Tory strategists are currently studying YouGov polling data to see how best to respond to Europe’s worst humanitarian crisis since World War II.

In a heartfelt front page editorial this morning, The Sun said that while migrants in Calais are still filth, refugees crossing the Med are kind of ok if they give us an excuse to bomb Syria and Iraq.

Migration expert Sarah Smithson said: “There’s a definite shift in the mood. They have suddenly gone from being ‘migrants’ to ‘refugees’. If they play their cards right and keep dying visibly, they could reach ‘people’ status by next week.”

Labour are finished

8 05 2015

Time was when I thought the Tories were finished. Turns out you can fool most of the people most of the time when you’re in power. But the general election result was a catastrophe for Labour and, being in opposition, they will find it far harder to extricate themselves from what looks like a terminal crisis.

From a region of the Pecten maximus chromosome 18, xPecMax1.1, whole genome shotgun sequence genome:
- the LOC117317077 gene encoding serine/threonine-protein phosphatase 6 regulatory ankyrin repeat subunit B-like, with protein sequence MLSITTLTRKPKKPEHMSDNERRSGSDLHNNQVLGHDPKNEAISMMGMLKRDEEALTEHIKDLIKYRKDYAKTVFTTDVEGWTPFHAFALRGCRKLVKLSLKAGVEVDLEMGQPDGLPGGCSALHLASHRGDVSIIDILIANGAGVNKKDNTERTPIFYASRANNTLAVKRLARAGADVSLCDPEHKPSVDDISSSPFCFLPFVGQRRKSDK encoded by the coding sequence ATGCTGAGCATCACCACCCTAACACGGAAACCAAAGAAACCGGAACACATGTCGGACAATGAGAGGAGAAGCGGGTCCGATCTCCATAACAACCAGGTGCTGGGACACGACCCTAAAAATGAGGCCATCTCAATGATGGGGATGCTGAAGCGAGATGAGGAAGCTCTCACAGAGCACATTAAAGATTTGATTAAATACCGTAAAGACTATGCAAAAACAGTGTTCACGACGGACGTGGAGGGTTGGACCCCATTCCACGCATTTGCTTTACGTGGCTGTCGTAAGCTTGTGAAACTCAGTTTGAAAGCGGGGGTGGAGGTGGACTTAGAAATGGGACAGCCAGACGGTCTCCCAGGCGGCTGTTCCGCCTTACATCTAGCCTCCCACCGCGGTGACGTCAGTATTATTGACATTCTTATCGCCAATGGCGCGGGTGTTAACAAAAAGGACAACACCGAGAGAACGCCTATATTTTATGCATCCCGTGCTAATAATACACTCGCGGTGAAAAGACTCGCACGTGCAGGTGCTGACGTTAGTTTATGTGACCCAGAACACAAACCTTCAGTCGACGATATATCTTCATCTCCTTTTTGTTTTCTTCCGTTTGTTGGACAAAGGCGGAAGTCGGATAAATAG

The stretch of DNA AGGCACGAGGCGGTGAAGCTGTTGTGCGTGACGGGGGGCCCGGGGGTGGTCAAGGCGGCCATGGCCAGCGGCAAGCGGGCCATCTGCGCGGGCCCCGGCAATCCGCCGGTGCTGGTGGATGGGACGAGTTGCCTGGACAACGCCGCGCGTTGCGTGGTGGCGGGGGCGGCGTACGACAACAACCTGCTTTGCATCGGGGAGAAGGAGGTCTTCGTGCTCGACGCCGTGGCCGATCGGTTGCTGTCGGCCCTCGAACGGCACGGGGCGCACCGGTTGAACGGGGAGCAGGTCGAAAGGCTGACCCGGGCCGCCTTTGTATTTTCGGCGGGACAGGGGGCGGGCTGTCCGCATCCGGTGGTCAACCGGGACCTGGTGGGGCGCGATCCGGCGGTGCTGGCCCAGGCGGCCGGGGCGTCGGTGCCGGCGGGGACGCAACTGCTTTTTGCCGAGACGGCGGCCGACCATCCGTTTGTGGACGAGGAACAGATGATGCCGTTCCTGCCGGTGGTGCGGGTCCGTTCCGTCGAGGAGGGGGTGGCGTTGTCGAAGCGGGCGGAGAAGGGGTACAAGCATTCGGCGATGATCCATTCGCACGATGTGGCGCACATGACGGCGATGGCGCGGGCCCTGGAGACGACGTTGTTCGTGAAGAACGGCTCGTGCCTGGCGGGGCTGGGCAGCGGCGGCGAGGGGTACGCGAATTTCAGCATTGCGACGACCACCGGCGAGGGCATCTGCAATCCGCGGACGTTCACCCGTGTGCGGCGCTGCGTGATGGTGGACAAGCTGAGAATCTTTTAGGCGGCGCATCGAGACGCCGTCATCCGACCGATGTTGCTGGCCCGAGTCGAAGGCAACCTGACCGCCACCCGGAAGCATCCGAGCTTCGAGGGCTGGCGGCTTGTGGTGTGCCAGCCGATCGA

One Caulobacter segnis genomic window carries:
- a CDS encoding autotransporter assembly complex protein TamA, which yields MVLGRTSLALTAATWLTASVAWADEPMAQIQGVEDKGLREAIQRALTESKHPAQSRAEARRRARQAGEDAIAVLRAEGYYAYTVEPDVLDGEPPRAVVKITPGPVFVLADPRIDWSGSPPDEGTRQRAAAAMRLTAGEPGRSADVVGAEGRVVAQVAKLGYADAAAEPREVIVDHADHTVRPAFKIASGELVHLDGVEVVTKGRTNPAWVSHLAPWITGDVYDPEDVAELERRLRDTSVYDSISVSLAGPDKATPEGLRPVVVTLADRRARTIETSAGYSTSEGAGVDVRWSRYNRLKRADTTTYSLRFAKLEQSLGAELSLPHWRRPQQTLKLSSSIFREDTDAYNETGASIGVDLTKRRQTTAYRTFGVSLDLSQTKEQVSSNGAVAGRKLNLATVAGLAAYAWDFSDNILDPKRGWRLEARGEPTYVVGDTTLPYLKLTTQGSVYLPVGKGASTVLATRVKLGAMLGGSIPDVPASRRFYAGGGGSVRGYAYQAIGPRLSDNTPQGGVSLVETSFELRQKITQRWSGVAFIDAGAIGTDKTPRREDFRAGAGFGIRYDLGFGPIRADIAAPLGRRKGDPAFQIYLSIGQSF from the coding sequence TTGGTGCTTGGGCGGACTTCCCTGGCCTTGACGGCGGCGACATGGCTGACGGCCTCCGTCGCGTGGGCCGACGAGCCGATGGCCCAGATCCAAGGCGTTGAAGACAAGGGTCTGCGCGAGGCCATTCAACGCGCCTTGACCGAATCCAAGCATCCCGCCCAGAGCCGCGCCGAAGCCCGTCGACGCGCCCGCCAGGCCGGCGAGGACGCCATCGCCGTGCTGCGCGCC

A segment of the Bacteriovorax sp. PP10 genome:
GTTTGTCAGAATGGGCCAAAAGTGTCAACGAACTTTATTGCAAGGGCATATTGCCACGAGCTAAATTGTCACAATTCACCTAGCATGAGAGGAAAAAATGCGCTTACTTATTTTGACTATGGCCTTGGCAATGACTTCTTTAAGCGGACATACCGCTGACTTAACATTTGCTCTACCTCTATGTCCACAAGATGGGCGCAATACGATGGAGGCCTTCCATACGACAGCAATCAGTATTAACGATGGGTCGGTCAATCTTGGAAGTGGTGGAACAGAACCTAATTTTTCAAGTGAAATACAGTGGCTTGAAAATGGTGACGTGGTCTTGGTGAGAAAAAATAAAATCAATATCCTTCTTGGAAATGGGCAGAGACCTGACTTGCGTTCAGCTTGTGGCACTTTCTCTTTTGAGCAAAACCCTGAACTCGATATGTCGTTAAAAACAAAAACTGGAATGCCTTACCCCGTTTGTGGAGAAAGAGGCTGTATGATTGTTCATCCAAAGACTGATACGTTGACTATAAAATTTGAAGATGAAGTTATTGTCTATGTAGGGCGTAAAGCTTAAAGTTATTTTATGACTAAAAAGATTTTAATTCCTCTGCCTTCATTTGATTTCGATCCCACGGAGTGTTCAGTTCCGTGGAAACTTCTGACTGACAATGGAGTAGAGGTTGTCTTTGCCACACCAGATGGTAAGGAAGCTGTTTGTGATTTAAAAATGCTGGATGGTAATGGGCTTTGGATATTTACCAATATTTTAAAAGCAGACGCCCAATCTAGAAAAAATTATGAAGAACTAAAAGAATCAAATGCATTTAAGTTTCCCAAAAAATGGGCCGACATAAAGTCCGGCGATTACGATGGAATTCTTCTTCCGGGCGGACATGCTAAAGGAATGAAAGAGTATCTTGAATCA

First, Scotland. It’s gone. It is impossible to see how Scottish Labour can overturn the new SNP hegemony – their membership is on the floor, their big hitters have been wiped out, and they are unable to define any purpose to their existence. Without Scotland, it’s virtually impossible for them to win an overall majority, except in a distant Blair-esque landslide.

As a result, any future Labour government would probably be reliant on SNP support, at least for as long as Scotland remains in the Union. Tory strategists believe that the scaremongering over a Labour-SNP tie-up helped swing decisive votes in their favour this week. It’s a fair bet they’ll run the same line again in any future election where this is on the cards.

Also, a Tory majority government can now drive through the cherished boundary changes that the Lib Dems vetoed in coalition. Those boundary changes will make the parliamentary arithmetic far more favourable to the Tories – even allowing for the fact that on Thursday it was the Conservatives, not Labour, that spread their vote more efficiently. Tory boundary changes would make it much easier for the Conservatives to stay in power.

And then we come to the lessons Labour will learn from this defeat. Ed Miliband had long been – and wrongly been – tagged as a “socialist” leader; he was certainly more left wing than Tony Blair. So, after the failure of his leadership, it is inevitable Labour will now shift back to the right – ditch the “welfare” and “deficit” tags, reach out to business, and most of all clamp down on immigration.